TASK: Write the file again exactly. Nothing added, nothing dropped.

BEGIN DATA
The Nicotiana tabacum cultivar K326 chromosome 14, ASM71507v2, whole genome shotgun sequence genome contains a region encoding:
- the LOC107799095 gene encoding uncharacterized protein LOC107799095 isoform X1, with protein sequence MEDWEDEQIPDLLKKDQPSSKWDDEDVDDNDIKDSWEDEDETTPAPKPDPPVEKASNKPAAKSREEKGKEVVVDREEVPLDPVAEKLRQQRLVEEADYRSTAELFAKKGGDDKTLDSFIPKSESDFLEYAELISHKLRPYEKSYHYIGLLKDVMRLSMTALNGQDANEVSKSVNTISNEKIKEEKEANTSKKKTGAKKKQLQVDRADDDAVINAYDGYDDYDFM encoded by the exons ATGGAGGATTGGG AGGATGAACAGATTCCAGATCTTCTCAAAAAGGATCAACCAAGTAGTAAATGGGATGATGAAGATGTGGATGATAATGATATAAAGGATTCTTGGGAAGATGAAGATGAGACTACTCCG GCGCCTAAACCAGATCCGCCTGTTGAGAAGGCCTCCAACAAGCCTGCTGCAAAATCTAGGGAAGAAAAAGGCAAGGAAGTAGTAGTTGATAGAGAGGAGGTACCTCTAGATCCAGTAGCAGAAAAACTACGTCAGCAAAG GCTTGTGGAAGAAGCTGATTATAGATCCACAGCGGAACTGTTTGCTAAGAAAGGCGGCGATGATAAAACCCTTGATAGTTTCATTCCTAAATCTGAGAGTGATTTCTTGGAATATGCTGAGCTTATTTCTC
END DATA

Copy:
The Nicotiana tabacum cultivar K326 chromosome 14, ASM71507v2, whole genome shotgun sequence genome contains a region encoding:
- the LOC107799095 gene encoding uncharacterized protein LOC107799095 isoform X1, with protein sequence MEDWEDEQIPDLLKKDQPSSKWDDEDVDDNDIKDSWEDEDETTPAPKPDPPVEKASNKPAAKSREEKGKEVVVDREEVPLDPVAEKLRQQRLVEEADYRSTAELFAKKGGDDKTLDSFIPKSESDFLEYAELISHKLRPYEKSYHYIGLLKDVMRLSMTALNGQDANEVSKSVNTISNEKIKEEKEANTSKKKTGAKKKQLQVDRADDDAVINAYDGYDDYDFM encoded by the exons ATGGAGGATTGGG AGGATGAACAGATTCCAGATCTTCTCAAAAAGGATCAACCAAGTAGTAAATGGGATGATGAAGATGTGGATGATAATGATATAAAGGATTCTTGGGAAGATGAAGATGAGACTACTCCG GCGCCTAAACCAGATCCGCCTGTTGAGAAGGCCTCCAACAAGCCTGCTGCAAAATCTAGGGAAGAAAAAGGCAAGGAAGTAGTAGTTGATAGAGAGGAGGTACCTCTAGATCCAGTAGCAGAAAAACTACGTCAGCAAAG GCTTGTGGAAGAAGCTGATTATAGATCCACAGCGGAACTGTTTGCTAAGAAAGGCGGCGATGATAAAACCCTTGATAGTTTCATTCCTAAATCTGAGAGTGATTTCTTGGAATATGCTGAGCTTATTTCTC